Reading Guide. On their way to find Sugriva, Rama and Lakshmana find a long-deserted hermitage, but there is a woman living there, Shabari, who has been waiting for their arrival. Like others in the wilderness who have been awaiting Rama's arrival, this old woman has been expecting Rama for a long time! She tells Rama that the holy men who lived in the hermitage departed for the heavens long ago, but they foretold that Rama would come to her. The hermitage itself is caught in a time warp, with everything just as the saints left the place: nothing has changed. Now that her destiny is complete, she asks Rama to perform her funeral rites.
Image: The image below is a sculpture from the Simhachalam Temple in Andhra Pradesh. You can learn more about this famous temple at Wikipedia.
Source. Valmiki's Ramayana, translated by Ralph T.H. Griffith, Books 1-6 (1870-1874). [800 words] As always, I'd recommend reading the poetry out loud or listen to the audio recording as you read.
The princes reached the holy ground
Where noble trees stood thick around,
And joying in the lovely view
Near to the aged votress drew.
To meet the sons of Raghu came,
With hands upraised, the pious dame,
And bending low with reverence meet
Welcomed them both and pressed their feet,
Then water, as beseems, she gave,
Their lips to cool, their feet to lave.
To that pure saint who never broke
One law of duty Rama spoke:
"I trust no cares invade thy peace,
While holy works and zeal increase;
That thou content with scanty food
All touch of ire hast long subdued;
That all thy vows are well maintained,
While peace of mind is surely gained:
That reverence of the saints who taught
The faithful heart due fruit has brought."
The aged votaress pure of taint,
Revered by every perfect saint,
Rose to her feet by Rama's side
And thus in gentle tones replied:
"My penance' meed this day I see
Complete, my lord, in meeting thee.
This day the fruit of birth I gain,
Nor have I served the saints in vain,
I reap rich fruits of toil and vow,
And heaven itself awaits me now,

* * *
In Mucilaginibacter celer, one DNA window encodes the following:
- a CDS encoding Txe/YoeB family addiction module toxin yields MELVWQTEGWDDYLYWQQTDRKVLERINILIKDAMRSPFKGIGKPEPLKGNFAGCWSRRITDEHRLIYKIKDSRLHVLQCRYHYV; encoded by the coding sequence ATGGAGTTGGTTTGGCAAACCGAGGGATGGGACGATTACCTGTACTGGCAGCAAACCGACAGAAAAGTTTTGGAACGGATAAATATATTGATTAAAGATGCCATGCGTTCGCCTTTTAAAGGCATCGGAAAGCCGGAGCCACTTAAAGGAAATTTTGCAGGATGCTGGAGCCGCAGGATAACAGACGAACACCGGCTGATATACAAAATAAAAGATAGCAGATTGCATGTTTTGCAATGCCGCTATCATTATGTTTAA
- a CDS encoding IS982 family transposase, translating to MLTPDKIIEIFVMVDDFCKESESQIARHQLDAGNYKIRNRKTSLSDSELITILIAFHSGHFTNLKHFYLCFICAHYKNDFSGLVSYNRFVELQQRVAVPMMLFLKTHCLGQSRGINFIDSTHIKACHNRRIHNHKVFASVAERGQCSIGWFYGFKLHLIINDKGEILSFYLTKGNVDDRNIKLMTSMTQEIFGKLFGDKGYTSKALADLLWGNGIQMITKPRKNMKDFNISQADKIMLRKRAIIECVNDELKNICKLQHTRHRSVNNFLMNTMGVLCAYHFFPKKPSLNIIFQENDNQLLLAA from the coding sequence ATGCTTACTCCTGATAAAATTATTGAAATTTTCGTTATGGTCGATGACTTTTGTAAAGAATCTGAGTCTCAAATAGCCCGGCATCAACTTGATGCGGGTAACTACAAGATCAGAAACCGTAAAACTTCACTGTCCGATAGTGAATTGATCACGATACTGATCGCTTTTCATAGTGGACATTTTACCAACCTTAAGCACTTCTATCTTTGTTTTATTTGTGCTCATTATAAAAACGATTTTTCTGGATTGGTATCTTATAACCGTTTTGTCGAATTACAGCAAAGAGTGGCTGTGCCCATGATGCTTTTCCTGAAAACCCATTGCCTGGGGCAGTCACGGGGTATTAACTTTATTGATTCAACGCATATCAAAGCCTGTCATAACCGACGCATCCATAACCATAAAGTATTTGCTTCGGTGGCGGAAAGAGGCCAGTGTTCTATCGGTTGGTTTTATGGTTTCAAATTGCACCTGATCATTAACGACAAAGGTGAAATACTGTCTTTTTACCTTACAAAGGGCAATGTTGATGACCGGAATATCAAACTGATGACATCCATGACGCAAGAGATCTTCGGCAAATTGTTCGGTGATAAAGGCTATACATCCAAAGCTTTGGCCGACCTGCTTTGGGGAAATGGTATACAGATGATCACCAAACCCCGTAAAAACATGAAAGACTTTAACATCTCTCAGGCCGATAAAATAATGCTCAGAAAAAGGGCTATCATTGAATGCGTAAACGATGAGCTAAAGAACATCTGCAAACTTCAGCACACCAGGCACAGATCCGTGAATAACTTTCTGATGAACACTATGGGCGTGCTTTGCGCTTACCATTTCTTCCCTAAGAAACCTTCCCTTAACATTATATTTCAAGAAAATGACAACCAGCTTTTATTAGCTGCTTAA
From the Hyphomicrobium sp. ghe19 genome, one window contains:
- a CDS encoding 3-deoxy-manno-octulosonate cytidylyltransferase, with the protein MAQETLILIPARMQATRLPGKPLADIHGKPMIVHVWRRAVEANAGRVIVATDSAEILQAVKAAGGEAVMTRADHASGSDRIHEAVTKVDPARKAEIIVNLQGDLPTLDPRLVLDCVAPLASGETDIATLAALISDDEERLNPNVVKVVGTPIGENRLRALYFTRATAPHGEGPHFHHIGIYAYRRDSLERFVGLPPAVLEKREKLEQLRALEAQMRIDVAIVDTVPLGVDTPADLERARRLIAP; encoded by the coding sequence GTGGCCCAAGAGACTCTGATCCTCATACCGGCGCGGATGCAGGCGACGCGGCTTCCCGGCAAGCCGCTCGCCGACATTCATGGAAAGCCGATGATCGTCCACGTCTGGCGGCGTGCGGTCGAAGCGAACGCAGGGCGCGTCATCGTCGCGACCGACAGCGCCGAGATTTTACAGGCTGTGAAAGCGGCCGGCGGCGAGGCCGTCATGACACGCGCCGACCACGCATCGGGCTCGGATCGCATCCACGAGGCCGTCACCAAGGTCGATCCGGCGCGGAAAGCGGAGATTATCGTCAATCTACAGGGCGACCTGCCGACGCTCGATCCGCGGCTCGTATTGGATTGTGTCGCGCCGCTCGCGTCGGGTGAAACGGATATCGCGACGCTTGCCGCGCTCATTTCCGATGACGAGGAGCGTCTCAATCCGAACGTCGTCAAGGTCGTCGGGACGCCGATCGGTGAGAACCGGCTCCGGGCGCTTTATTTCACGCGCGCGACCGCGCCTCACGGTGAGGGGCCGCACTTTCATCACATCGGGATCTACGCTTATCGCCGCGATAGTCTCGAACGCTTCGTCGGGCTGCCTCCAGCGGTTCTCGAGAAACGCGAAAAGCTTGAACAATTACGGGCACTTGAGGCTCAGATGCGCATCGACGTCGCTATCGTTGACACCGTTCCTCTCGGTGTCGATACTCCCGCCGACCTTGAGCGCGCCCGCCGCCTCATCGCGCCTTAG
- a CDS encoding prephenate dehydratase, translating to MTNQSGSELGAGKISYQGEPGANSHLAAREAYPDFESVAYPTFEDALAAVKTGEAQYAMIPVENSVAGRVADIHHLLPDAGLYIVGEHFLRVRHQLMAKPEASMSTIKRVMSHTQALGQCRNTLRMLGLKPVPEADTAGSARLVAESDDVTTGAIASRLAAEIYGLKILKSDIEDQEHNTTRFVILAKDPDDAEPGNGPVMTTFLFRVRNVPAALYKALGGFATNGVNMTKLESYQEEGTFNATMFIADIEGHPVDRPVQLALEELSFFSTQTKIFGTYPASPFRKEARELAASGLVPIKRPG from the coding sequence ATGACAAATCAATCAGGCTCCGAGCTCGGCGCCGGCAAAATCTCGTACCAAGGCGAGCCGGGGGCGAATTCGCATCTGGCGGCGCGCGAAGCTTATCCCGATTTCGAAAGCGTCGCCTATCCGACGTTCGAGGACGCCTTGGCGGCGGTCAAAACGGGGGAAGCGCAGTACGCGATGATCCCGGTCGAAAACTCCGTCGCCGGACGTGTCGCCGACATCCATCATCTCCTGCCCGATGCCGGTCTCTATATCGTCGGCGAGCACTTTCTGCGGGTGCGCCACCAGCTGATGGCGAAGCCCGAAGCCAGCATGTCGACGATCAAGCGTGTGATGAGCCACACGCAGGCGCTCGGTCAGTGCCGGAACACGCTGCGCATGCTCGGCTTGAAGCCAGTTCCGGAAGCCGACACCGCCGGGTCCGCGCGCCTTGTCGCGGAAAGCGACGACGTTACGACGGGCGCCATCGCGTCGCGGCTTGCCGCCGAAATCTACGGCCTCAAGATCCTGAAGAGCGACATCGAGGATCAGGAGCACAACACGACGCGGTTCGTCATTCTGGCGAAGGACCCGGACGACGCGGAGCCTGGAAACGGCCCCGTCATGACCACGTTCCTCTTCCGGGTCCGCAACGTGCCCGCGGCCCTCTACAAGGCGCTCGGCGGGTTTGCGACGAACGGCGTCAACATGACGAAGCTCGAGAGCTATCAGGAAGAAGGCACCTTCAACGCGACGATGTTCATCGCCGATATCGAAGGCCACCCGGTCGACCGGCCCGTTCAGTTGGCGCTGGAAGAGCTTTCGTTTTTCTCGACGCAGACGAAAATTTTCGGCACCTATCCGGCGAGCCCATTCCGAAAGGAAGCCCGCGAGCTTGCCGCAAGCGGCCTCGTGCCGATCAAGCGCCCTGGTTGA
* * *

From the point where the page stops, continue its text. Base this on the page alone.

When I, O chief of men, have done
Honour to thee the godlike one.
I feel, great lord, thy gentle eye
My earthly spirit purify,
And I, brave tamer of thy foes,
Shall through thy grace in bliss repose.
Thy feet by Chitrakuta strayed
When those great saints whom I obeyed,
In dazzling chariots bright of hue,
Hence to their heavenly mansions flew.
As the high saints were borne away
I heard their holy voices say:
'In this pure grove, O devotee,
Prince Rama soon will visit thee.
When he and Lakshman seek this shade,
Be to thy guests all honour paid.
Him shalt thou see, and pass away
To those blest worlds which ne'er decay.'
To me, O mighty chief, the best
Of lofty saints these words addressed.
Laid up within my dwelling lie
Fruits of each sort which woods supply —
Food culled for thee in endless store
From every tree on Pampa's shore."
Thus to her virtuous guest she sued
And he, with heavenly lore endued,
Words such as these in turn addressed
To her with equal knowledge blest:
"Danu himself the power has told
Of thy great masters lofty-souled.
Now if thou will, mine eyes would fain
Assurance of their glories gain."
She heard the prince his wish declare;
Then rose she, and the royal pair
Of brothers through the wood she led
That round her holy dwelling spread.
"Behold Matanga's wood" she cried
"A grove made famous far and wide,
Dark as thick clouds and filled with herds
Of wandering deer, and joyous birds.
In this pure spot each reverend sire
With offerings fed the holy fire.
See here the western altar stands
Where daily with their trembling hands
The aged saints, so long obeyed
By me, their gifts of blossoms laid.
The holy power, O Raghu's son,
By their ascetic virtue won,
Still keeps their well-loved altar bright
Filling the air with beams of light.
And those seven neighbouring lakes behold
Which, when the saints infirm and old,
Worn out by fasts, no longer sought,
Moved hither drawn by power of thought.
Look, Rama, where the devotees
Hung their bark mantles on the trees.
Fresh from the bath: those garments wet
Through many a day are dripping yet.
See, through those aged hermits' power
The tender spray, this bright-hued flower
With which the saints their worship paid,
Fresh to this hour nor change nor fade.
Here thou hast seen each lawn and dell,
And heard the tale I had to tell.
Permit thy servant, lord, I pray,
To cast this mortal shell away,
For I would dwell, this life resigned,
With those great saints of lofty mind,
Whom I within this holy shade
With reverential care obeyed."
When Rama and his brother heard
The pious prayer the dame preferred,
Filled full of transport and amazed
They marveled as her words they praised.
Then Rama to the votaress said
Whose holy vows were perfected:
"Go, lady, where thou fain wouldst be,
O thou who well hast honoured me."
Her locks in hermit fashion tied,
Clad in bark coat and black deer-hide,
When Rama gave consent, the dame
Resigned her body to the flame.
Then like the fire that burns and glows
To heaven the sainted lady rose,
In all her heavenly garments dressed,
Immortal wreaths on neck and breast,
Bright with celestial gems she shone
Most beautiful to look upon,
And like the flame of lightning sent
A glory through the firmament.
That holy sphere the dame attained,
By depth of contemplation gained,
Where roam high saints with spirits pure
In bliss that shall for aye endure.